Plant based beauty on fabric
PLANT BASED BEAUTY ON FABRIC
SUSTAINABLE BOHO FASHION MALLORCA
PHOTOGRAPHY BY YELLO THERE
I love working with my hands and testing new textile techniques, always with sustainability in mind.
The past week, we experimented with plant based fabric dyes for our upcoming spring line, ISLA.
It was fun and instructive. Also, watching the natural shades coming to life was extremely rewarding,
like a magical alchemy.
But before showing you the making of our ISLA plant dyed line, I thought I’d share some thought about sustainable fashion and how we can all make our fashion footprint a little lighter.
Sometimes we think that we should shift from fast fashion labels to sustainable fashion labels all at once, and it can be challenging at times. But it does not always need to be a sudden, radical shift. If you can, that's perfect.
But there really are a million little steps we can take, all of them doable by most of us.
Are you curious?
I would love to share more ideas and easy projects in the next weeks. Plus,
Fashion Revolution week is around the corner, and spring is the perfect season to pick up new, more conscious fashion habits.
Here is a little (FUN) list of actions you can take to make your fashion footprint a little lighter.
- Learning how to sew, and become able to repair/upcycle your clothes (maybe attending one of our sewing workshops)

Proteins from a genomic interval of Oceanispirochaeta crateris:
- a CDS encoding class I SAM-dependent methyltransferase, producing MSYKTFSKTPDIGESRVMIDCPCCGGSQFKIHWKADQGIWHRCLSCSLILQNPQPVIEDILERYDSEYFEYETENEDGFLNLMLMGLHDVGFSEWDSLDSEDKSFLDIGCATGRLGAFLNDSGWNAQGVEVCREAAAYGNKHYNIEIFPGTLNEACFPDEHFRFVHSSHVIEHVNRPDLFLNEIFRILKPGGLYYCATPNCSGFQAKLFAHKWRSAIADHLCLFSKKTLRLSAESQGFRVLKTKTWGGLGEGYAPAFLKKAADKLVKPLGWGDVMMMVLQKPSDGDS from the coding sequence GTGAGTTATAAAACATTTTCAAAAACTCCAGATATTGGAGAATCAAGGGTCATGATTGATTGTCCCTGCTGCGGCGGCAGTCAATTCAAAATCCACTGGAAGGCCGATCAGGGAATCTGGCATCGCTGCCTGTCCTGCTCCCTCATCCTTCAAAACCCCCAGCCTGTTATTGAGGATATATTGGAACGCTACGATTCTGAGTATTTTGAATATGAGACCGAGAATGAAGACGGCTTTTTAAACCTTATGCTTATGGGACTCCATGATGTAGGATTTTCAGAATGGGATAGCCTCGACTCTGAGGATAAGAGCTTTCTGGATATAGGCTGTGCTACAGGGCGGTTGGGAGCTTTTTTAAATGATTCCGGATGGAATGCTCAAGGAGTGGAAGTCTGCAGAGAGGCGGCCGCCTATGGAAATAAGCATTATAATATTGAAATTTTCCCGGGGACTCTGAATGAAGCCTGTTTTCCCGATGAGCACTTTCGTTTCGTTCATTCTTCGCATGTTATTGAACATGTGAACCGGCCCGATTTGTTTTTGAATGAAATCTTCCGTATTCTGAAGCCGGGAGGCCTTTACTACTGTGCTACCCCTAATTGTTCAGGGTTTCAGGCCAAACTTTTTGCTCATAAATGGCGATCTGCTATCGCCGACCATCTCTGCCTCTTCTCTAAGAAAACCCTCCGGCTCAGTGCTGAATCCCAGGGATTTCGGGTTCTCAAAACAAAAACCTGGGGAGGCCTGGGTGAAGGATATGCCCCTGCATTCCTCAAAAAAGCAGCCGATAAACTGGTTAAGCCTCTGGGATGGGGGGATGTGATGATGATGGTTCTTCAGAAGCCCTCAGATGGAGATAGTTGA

- Dyeing your white (or not so white anymore :) garments (vegetable fibers like cotton/viscose) with plan based dyes (read post below) or take a Plant based dyeing course with us (book here)
- Clothes swapping (we will organize a clothing swap soon in Palma, in collab with the ladies at Girl Gone International
And here are some PLANT BASED FABRIC DYEING tips.
Once you have the supplies and the tools, it’s a smooth process.
And the best thing is, it’s a very experimental technique: you make your own recipes and test them on little fabric swatches to reach the desired shades.
We used 3 liters of water to dye 400 gr of fabric.
The first step is mixing Alum (the crystal used as natural deodorant) with water (10g for 1 liter to mordant the fabric (this will open the fibers to receive the colors), boil the mix, and soak the garment or fabric swatches for 1 hour.
Second step: play with the plant powders: mix water and pigments in different proportions, boil in a pot and let the fabric soak. We left our dress and fabric swatches overnight to get richer shades.
Step three: rinse with cold water, and machine wash with a gentle washing program (max 30ºC) to remove the excess color and fix the pigment.
You will have variances in their colour due to the natural dying process, and it’s beautiful that each piece has slightly different shades.